Closing the gap between developers and F5 Application Security Manager using Splunk

Most companies that have a F5 Application Security Manager (ASM) to secure their production web applications, also use this to protect their acceptance environment. Main reason is to make sure that the security policy of ASM is not blocking allowed traffic to the web application.

Functional testers and developers deploying on acceptance can be blocked by the ASM when the policy is in blocking mode and is really tight. What typically happens is that the tester/developer receives an error message from F5 ASM with a support ID and without any information about the reason why they are blocked. And they don't have access to the F5 console and the F5 logs, so they have to copy-and-paste this support ID and ask the operations team of F5, probably in the networking team, to retrieve the HTTP payload to learn why F5 ASM blocked the request. This takes time and can be annoying for debugging and troubleshooting...especially when you are near your deadline!

Splunk to the rescue! Splunk indexes and lets you search, alert and report on all your IT infrastructure data from a single location in real time. Logs, configurations, messages, traps and alerts, scripts and metrics; if a machine can generate it, Splunk can index it. So what you need to do if you have F5 ASM and want to give the tester/developer access to the F5 logs, just download Splunk here and add a logging profile to F5 like this:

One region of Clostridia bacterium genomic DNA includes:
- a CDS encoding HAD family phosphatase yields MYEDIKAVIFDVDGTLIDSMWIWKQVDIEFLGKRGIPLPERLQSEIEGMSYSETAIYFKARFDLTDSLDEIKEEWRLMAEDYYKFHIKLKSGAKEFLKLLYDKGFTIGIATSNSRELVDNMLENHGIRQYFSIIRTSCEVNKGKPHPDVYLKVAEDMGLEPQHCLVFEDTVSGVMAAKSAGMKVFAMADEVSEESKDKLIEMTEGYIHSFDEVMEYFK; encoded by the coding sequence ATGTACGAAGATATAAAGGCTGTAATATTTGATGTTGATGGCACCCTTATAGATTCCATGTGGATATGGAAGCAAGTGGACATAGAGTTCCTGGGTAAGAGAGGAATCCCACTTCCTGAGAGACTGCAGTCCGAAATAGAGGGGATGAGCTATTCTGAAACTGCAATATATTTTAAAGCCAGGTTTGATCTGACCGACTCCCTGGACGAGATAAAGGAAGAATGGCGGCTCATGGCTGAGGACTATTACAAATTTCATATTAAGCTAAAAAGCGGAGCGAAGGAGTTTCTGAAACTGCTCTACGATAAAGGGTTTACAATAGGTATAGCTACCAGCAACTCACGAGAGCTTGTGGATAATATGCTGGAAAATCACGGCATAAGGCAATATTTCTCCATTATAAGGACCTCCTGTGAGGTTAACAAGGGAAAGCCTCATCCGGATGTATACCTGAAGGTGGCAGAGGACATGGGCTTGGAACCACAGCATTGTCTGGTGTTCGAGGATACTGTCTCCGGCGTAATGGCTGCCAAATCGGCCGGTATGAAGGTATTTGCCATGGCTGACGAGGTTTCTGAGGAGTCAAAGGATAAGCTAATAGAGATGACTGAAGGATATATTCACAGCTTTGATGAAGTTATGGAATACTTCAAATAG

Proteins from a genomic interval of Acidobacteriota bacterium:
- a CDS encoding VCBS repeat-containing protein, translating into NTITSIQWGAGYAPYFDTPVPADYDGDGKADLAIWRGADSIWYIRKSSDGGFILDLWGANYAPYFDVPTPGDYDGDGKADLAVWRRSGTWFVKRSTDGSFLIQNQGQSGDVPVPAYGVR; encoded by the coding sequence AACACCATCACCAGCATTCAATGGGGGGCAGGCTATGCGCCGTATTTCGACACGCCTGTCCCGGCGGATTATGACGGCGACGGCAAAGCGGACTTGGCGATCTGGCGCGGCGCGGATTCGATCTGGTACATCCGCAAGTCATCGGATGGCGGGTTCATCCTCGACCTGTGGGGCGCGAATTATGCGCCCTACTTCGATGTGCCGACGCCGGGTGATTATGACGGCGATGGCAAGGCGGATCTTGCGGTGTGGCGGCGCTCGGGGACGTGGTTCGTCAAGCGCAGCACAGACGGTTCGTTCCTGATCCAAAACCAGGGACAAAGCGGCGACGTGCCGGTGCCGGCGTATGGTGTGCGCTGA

1. Install Splunk on a machine of your choice
  2. Add a TCP Listener in Splunk Manager on port 4444 for example. You can also create a new Splunk index, like asm_log
  3. Configure F5 ASM with a new logging profile and a remote reporting server. Use the IP address of Splunk and port 4444. Here you can also configure to log all HTTP requests and responses, not only the blocks 
  4. If you want you can download and install the new and free Splunk for F5 app from the SplunkBase website  This shows you all the information with nice graphs and a dashboard

But in a production environment you don't want to give everybody full read access to the F5 logs. With Splunk Enterprise Edition you can build your own app in Splunk and restrict access using a Splunk role so that the tester/developer can only search for the support ID they received when blocked and immediatly lookup the HTTP request and the block reason. And only that.

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